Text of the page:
Providing access and keeping people wired: It's a world of difference from the company's beginnings providing content and keeping the world green, some six years before Lane would join the firm.

Together Networks grew out of the Together Foundation, a non-profit organization founded in 1989 by Ella Cisneros, who runs businesses and sits on non-profit boards in the United States and Venezuela. Cisneros, who Lane cites as having "the vision, business acumen and financial commitment" that has allowed the firm "to soar rather than sprint," remains CEO and board chair of Together Networks.

The Together Foundation's mission was to provide other non-profits with environmental information. In the late '80s the foundation established EcoLine, a WATS line that allowed callers to request data that operators would retrieve and distribute. "Remember this was before there was a World Wide Web," reminds Lane. "The issue of putting databases online was nonexistent."

The concept of EcoLine became more advanced and automated in 1992 with the introduction of TogetherNet, a computer bulletin board system (BBS) running FirstClass brand software. Subscribers could dial the TogetherNet server directly to access the Together Foundation database. The BBS would eventually boast 5,000 subscribers, a number that has been reduced to 1,500 since the Internet has became popularized. The server still resides in Together Networks' South Willard Street building.

In mid 1994, "Ella decided that the foundation should get an Internet dedicated connection," says Lane. At the time, purchasing a single account for the foundation simply wasn't an option -- a key factor in the development of TGF Technologies, later named Together Networks. Instead, the organization rented its own dedicated 56k line from the University of Vermont.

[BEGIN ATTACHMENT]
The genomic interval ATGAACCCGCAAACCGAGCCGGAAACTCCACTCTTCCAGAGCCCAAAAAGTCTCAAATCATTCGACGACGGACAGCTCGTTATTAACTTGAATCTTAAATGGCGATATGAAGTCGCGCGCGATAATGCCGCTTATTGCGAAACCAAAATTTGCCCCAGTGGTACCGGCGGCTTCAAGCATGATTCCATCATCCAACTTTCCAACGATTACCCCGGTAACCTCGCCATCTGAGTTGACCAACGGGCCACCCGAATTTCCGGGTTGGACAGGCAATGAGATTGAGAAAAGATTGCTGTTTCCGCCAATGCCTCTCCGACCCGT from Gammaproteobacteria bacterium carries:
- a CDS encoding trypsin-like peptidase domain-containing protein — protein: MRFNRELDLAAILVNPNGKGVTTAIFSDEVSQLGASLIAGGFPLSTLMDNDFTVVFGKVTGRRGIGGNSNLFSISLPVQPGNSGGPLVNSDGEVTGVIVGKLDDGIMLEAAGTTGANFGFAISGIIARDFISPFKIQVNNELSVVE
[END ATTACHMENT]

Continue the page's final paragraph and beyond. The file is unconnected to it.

[photo] (From left) Matt Lipstein, Gwen Landis, Bob Allan, Lorei Dawson, John Walling, and Karen McGowan from the billing and customer service departments. Together Networks recently moved its administrative offices to Flynn Avenue to give it room to grow. (Photo: Jeff Clarke)

Eventually, "the decision was made to get a 256k connection, and see if we could help defray some of the expenses of the foundation by seeing if there was any interest in a few commercial Internet accounts out there in Burlington." Later that year, she says, "the fateful decision was made to start providing Internet access."

Soon after, the company decided to spin off its Internet service business and move the non-profit Together Foundation to New York City, where it could be closer to the United Nations with which it was so closely involved. The remaining Internet business was incorporated in Vermont on Jan. 1, 1995, as TGF Technologies Inc., and later renamed Together Networks when it went statewide 16 months later.

In 1992, Lane moved to Vermont from her native Florida. After studying 17th century metaphysical poetry at Mount Holyoke College in South Hadley, Mass. -- "I don't know what I was thinking!" she exclaims, anticipating a perplexed follow-up -- she had spent several years working in Tampa for Personal Computer Peripherals Corp. (PCPC), a now-defunct manufacturer of computer hard drives.

Her role evolved into a tech support position working with Dave Winzler, a Stafford Springs, Conn.-based programmer working for PCPC on a back-up utility to be bundled with the firm's hard drives. Lane says the company, more concerned with solid, tangible items like hardware, didn't put much value in anything as ethereal as software. "It was really frustrating to be putting all of this energy into something that literally had the value to the company of a doorstop," she relates.